Self-Acceptance: Are You An “Alchemist” Or A “Leopard”?

As a student of human nature, one of my favorite exercises is to try to divide people into two camps. For instance, I’ve managed to identify splits like abstainers vs. moderators and under-buyers vs. over-buyers.

Walking to the gym today, I found myself thinking about a passage written by critic John Ruskin:

The little pig was so comforting to me because he was wholly content to be a little pig; and Mr. Leslie Stephen is in a certain degree exemplary and comforting to me, because he is wholly content to be Mr. Leslie Stephen; while I am miserable because I am always wanting to be something else than I am.

This passage made me reflect about a way that my sister and I differ, and I think I identified a new set of oppositions: alchemists vs. leopards. Ruskin and I are alchemists. My sister is a leopard.

Alchemists seek ways to change or re-direct our fundamental natures; we’re dissatisfied with ourselves; we’re often tempted to behave, and make choices, that don’t comport with who we really are.

Leopards don’t try to change their spots. They know who they are, and they don’t worry about everything they aren’t.

The first and most important of my Twelve Personal Commandments is to Be Gretchen. This commandment is important for everyone—though people should substitute their own names!— but I suspect alchemists have a much tougher time keeping the commandment than leopards do. (I wish I could think of a tidier pair of symbols, but I haven’t come up with anything better. Ideas?)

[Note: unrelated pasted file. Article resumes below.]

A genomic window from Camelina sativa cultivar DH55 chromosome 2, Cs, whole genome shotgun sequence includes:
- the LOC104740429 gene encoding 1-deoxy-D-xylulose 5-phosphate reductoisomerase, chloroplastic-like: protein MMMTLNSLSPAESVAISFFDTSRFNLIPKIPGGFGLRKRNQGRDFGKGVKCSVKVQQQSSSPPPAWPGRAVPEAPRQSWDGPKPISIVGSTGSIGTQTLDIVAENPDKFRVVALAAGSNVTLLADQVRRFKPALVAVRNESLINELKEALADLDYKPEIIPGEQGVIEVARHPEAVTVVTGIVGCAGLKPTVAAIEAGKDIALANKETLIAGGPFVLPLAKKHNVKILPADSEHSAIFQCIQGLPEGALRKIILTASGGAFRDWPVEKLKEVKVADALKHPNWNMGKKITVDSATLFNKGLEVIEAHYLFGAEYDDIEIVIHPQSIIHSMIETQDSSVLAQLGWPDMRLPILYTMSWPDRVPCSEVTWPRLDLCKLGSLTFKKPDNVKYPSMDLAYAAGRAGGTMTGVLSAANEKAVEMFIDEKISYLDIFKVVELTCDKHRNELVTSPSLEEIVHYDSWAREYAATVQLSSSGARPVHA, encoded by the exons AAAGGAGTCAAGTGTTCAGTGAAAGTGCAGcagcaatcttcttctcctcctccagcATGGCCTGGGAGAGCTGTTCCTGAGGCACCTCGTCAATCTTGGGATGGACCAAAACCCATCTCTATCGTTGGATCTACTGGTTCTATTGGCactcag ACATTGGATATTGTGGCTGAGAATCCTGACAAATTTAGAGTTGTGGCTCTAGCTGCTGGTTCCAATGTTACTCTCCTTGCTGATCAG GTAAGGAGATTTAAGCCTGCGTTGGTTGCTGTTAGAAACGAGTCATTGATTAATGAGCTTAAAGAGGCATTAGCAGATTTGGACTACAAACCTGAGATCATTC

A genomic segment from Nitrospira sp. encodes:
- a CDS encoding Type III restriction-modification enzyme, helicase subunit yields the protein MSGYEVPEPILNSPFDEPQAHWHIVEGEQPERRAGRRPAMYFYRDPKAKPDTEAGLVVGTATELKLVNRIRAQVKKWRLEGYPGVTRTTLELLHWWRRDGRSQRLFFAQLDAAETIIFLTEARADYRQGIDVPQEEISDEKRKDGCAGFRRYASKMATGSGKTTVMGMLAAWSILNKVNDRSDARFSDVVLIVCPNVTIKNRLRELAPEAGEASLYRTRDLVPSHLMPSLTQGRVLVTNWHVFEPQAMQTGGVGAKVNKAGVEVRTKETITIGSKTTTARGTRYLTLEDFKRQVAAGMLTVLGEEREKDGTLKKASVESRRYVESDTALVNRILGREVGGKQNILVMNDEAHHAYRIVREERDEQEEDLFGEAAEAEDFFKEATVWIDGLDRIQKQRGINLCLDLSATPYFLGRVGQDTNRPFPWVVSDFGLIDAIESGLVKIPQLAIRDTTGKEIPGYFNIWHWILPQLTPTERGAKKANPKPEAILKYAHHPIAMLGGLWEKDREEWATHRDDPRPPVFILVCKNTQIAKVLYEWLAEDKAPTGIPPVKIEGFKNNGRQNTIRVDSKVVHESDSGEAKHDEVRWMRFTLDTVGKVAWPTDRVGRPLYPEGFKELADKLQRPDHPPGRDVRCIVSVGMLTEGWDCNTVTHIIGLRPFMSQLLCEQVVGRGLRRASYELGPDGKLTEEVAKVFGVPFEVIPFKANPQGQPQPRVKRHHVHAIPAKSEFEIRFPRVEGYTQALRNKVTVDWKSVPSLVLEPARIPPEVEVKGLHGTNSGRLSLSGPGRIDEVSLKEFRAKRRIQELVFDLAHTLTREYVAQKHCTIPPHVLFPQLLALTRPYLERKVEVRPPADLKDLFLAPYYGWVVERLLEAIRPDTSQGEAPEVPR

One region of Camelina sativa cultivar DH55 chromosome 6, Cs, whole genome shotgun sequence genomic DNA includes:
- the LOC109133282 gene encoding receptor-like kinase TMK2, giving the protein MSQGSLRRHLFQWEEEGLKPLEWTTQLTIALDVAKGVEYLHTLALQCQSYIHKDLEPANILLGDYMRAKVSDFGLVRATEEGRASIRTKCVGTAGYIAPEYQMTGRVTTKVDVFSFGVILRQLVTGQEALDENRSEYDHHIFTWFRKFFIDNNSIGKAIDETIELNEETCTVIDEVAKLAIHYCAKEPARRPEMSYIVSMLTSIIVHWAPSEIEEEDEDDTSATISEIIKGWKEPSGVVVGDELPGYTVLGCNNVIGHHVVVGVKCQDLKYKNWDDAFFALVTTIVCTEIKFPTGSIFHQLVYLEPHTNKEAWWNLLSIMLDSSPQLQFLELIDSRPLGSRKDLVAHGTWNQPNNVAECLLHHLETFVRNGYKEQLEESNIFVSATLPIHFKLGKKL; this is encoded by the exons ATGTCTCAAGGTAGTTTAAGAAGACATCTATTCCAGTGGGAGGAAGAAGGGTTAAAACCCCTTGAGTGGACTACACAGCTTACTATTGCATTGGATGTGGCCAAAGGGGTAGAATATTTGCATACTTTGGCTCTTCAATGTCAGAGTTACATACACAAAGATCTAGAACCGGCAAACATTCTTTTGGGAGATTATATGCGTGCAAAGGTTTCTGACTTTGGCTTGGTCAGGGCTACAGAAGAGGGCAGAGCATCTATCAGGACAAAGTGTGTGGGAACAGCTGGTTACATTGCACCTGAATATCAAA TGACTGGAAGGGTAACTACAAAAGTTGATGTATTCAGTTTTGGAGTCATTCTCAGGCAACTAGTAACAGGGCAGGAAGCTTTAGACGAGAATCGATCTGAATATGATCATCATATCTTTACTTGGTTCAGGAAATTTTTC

I wish I could be more like my sister. Look, there I go again! Wishing I could change my nature.

* Speaking of siblings, check out 2 Peas and a Pot, where my brother-in-law writes a blog. It’s fun to read even if you’re not a serious foodie. Inveterate alchemist though I am, I have admitted that I’m not, and never will be, a serious foodie.

* My next book, Happier at Home, is inching its way toward completion. The cover is just about finished, which is an enormous step. If you’d like to be notified when the book is available, sign up here or email me at gretchenrubin1@gretchenrubin.com

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  • Renee

    What about leopards and chameleons? I like the distinction you have drawn though. Thanks for the great blog :)

    • gretchenrubin

      To me, a chameleon stands for the idea of changing your APPEARANCE, not your actual nature. And alchemists struggle to change their fundamental natures.

  • http://techbizgurl.com Jessica Williams

    Great post!! I’m definitely an alchemist but I want to be more Jessica. :)

  • http://www.facebook.com/carolyn.wolfe.1426 Carolyn Wolfe

    Do you know that Sir Leslie Stephen, referenced by Ruskin in the quotation above, was the father of Virginia Woolf? If you know about her miserable home life, where she was imposed upon sexually by stepbrothers and her father (after the death of her mother), you would not think that Sir Leslie being content with himself was such a good thing. From all accounts, he was a bully, a manipulator, and a blustering, pessimistic, emotionally dishonest man.
    I love your website, but just felt I needed to explain about this supposedly admirable Victorian man.

  • Melina Smith

    What if your nature is to be an alchemist?

  • Pingback: Are You More Drawn to Simplicity or to Abundance? « Positively Positive()

  • marienkafer

    What about chameleon or chimera instead of alchemist? That keeps things in the animal kingdom. I think chameleon works pretty well.

  • Kira M. Newman

    How about naturals vs. unnaturals? The expression “she’s a natural” means someone has an easy way of doing something, like playing an instrument. Maybe some of us are “naturals” at being ourselves, and some of us (me included) aren’t – and, as you mention, try to do things against our nature (“unnatural”).

  • fred

    cinderellas and stepsisters?